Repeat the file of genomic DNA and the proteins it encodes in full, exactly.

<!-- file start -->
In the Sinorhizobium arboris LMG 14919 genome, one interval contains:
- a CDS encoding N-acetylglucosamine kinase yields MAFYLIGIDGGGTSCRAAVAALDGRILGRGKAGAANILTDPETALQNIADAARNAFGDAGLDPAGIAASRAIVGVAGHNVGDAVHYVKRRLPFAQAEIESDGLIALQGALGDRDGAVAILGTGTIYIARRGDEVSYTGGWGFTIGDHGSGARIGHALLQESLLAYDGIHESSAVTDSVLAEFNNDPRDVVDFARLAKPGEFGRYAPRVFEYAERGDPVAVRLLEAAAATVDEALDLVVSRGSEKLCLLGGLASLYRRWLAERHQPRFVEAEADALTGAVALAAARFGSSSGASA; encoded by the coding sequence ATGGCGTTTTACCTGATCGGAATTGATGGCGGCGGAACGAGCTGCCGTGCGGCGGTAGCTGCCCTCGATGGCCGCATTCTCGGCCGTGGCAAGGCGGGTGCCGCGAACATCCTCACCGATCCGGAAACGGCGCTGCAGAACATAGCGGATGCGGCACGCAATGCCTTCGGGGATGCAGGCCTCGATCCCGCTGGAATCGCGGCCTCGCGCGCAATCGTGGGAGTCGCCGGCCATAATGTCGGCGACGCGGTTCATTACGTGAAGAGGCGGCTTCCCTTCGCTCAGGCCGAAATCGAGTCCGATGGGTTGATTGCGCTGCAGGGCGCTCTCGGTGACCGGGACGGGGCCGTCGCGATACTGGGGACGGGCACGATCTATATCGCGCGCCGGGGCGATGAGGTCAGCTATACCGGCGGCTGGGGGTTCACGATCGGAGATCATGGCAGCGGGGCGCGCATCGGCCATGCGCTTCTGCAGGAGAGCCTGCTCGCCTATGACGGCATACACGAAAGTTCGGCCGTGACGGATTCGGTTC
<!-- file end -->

In the Sinorhizobium arboris LMG 14919 genome, one interval contains:
- a CDS encoding N-acetylglucosamine kinase yields MAFYLIGIDGGGTSCRAAVAALDGRILGRGKAGAANILTDPETALQNIADAARNAFGDAGLDPAGIAASRAIVGVAGHNVGDAVHYVKRRLPFAQAEIESDGLIALQGALGDRDGAVAILGTGTIYIARRGDEVSYTGGWGFTIGDHGSGARIGHALLQESLLAYDGIHESSAVTDSVLAEFNNDPRDVVDFARLAKPGEFGRYAPRVFEYAERGDPVAVRLLEAAAATVDEALDLVVSRGSEKLCLLGGLASLYRRWLAERHQPRFVEAEADALTGAVALAAARFGSSSGASA; encoded by the coding sequence ATGGCGTTTTACCTGATCGGAATTGATGGCGGCGGAACGAGCTGCCGTGCGGCGGTAGCTGCCCTCGATGGCCGCATTCTCGGCCGTGGCAAGGCGGGTGCCGCGAACATCCTCACCGATCCGGAAACGGCGCTGCAGAACATAGCGGATGCGGCACGCAATGCCTTCGGGGATGCAGGCCTCGATCCCGCTGGAATCGCGGCCTCGCGCGCAATCGTGGGAGTCGCCGGCCATAATGTCGGCGACGCGGTTCATTACGTGAAGAGGCGGCTTCCCTTCGCTCAGGCCGAAATCGAGTCCGATGGGTTGATTGCGCTGCAGGGCGCTCTCGGTGACCGGGACGGGGCCGTCGCGATACTGGGGACGGGCACGATCTATATCGCGCGCCGGGGCGATGAGGTCAGCTATACCGGCGGCTGGGGGTTCACGATCGGAGATCATGGCAGCGGGGCGCGCATCGGCCATGCGCTTCTGCAGGAGAGCCTGCTCGCCTATGACGGCATACACGAAAGTTCGGCCGTGACGGATTCGGTTC